Philosophy of Ethics
August 5, 2015
Addiction a Disease or a Choice
Proponents for treating addiction as a disease and critics who want addiction treated as a choice both have what appear to be morally sound arguments to support their stance, but which can be considered the most morally sound? One fact both proponents and critics agree on is that addiction begins with a choice to use drugs or alcohol. Addiction is a disease which is originally caused by someone’s choice to use drugs or alcohol; however, it ceases to be a choice and becomes a disease as the brain undergoes chemical changes caused by the use of drugs and alcohol.
Addicts made the original choice to use drugs or alcohol and continue to make this choice which leads them to suffering from addiction. The compulsion addicts suffer from is a self-inflicted compulsion and must not lead to addiction being labeled a disease. Only through being held accountable for their actions will an addict make the choice to stop using drugs or alcohol. Addicts must be held responsible for their illegal use of drugs or consumption of alcohol.
Identify the Problem
The effective treatment of addiction requires the determination of whether addiction is a disease, or someone’s personal choice to use and abuse drugs or alcohol. Critics rightfully argue that addiction is a consequence brought on by the choice to use drugs or alcohol. People who believe addiction is a choice also believe an addict never loses the ability to make an informed choice concerning their continued use of drugs or alcohol. What proponents for treating addiction as a disease are stating is that addiction becomes a disease when the addict no longer has a choice but to use and abuse drugs or alcohol. The choice ends when the compulsion for substance dependency becomes too strong to ignore, due to chemical changes in the brain caused by long-term drug or alcohol use.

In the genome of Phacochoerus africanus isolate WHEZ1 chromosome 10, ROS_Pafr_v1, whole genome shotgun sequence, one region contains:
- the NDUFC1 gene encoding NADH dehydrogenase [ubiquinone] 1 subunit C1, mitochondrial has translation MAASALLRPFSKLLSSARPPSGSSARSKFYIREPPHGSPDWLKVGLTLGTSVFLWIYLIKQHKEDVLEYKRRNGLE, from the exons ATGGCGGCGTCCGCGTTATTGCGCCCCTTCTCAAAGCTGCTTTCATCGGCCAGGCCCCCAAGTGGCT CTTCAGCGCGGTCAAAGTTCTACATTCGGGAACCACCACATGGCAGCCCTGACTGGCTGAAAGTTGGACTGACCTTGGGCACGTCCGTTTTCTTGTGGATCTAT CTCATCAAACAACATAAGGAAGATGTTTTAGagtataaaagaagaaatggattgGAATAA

Addiction is caused by using drugs or alcohol. An addict is someone who participates in the use of drugs or alcohol. Choice is the decision an individual made the first time the decision to use drugs or alcohol was made. Disease is what addiction becomes because of the chemical changes that happen in the brain from long term drug or alcohol use. Neurobiological disorder is a change in the neural functions of the brain due to drug or alcohol abuse. Substance dependence is the dependency suffered by individuals using drugs or alcohol. “TPR (Transient Receptor Potential) family channels, which are primarily known to function in sensory systems.” (Wescott, S., Rauthan, M., Shawn Xu, X.Z., 2013, para.1). Compulsion is the irresistible impulse to use drugs or alcohol by someone addicted to drugs or alcohol, regardless of the consequences of their actions.
Identify Possible Solutions to the Problem
Treating addiction as a disease allows addicts to receive medical treatment for their addiction under their current medical plans as well as enabling the medical profession to fully train doctors in the diagnosis and treatment of addiction. If we decide to classify addiction as a disease, then addicts need to be aware they lose their right to autonomy. Since addiction is classified as a disease, the decision to force an addict to receive treatment for their addiction disease is not a violation of their rights (Foddy, B., 2010). Classifying addiction as a disease also obligates insurance companies to accept responsibility for providing medical coverage for the treatment necessary for an addict to fight their addiction.
Since addiction is a choice, it must be considered an elective medical choice and medical plans should not have to provide medical coverage. If we decide to classify addiction as a choice, then we must hold the addict responsible for their addiction. The problem with holding the addict responsible is that when a person is addicted to drugs or alcohol